Fourteen years ago in London, terrorists tried to kill me.
There was nothing personal about it, mind you; they were literally trying to kill anybody at the time. It was February of 1991, during the thick of the Gulf War, and I was a visiting student at Oxford. On the morning of the 15th, I had planned to catch the early train to Victoria Station for a London day trip, but thanks to spending the previous evening out on the town (I have a vague memory of doing shots with a couple of Californians at an after-hours nightclub), I was slow getting out of bed and missed the train.
That hangover might have saved my life. During the thick of that morning’s rush hour, a bomb went off in a Victoria Station garbage can, killing one man and injuring 40 others. Because of the world situation, everybody’s immediate first thought was, “Arab terrorists,” but the bomb turned out to have been planted by the IRA, which had tried to murder Prime Minister John Major and his cabinet in a mortar attack on Downing Street just eleven days earlier.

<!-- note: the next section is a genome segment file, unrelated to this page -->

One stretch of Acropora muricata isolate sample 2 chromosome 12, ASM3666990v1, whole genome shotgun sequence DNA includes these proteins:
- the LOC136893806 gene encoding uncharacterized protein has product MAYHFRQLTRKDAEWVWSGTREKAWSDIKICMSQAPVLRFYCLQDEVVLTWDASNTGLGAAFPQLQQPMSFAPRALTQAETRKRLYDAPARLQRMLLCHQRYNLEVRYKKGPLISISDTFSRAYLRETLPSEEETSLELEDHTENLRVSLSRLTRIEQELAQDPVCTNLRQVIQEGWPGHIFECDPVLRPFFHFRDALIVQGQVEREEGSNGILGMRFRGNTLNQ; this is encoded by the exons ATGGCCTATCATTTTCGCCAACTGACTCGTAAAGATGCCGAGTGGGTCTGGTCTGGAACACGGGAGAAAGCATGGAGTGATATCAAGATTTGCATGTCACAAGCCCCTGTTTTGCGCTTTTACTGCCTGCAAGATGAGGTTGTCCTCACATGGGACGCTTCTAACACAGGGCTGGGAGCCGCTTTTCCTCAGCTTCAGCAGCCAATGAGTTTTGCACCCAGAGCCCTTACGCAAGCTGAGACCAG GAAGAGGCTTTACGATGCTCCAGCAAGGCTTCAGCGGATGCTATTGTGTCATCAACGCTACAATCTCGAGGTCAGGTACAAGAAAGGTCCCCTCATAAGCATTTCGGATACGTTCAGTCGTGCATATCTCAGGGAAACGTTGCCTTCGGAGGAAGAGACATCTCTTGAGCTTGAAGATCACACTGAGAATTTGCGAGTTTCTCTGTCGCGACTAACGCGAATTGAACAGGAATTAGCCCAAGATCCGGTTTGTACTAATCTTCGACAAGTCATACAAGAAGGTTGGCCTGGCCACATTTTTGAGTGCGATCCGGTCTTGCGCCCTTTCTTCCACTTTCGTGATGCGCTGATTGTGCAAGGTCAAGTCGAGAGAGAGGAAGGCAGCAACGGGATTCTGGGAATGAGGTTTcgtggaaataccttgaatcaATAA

The Victoria Station bombing had an unexpected effect on me and the other students, and that counts for both the Brits and the Americans. After the Downing Street attack, there was a lot of nervousness and quiet talk about keeping a low profile and avoiding possible terrorist target locations.
After Victoria, though, everything changed. The shift was remarkable and consistent from the most bleeding-heart New York Chomskyites (one of my roommates) to the most reactionary Southern right-wingers (er, me): everybody got mad. To an individual, the reaction was, “I’ll be damned if I let these barbarians make me change my plans, or my mind, or my life.”
I fully expect to see the same reaction out of Britain after today (it’s already started, in fact; check out the fire-breathing denunciation from London Mayor “Red Ken” Livingstone), and woe betide the Islamofascists who’ve been hiding in plain sight in their midst until now.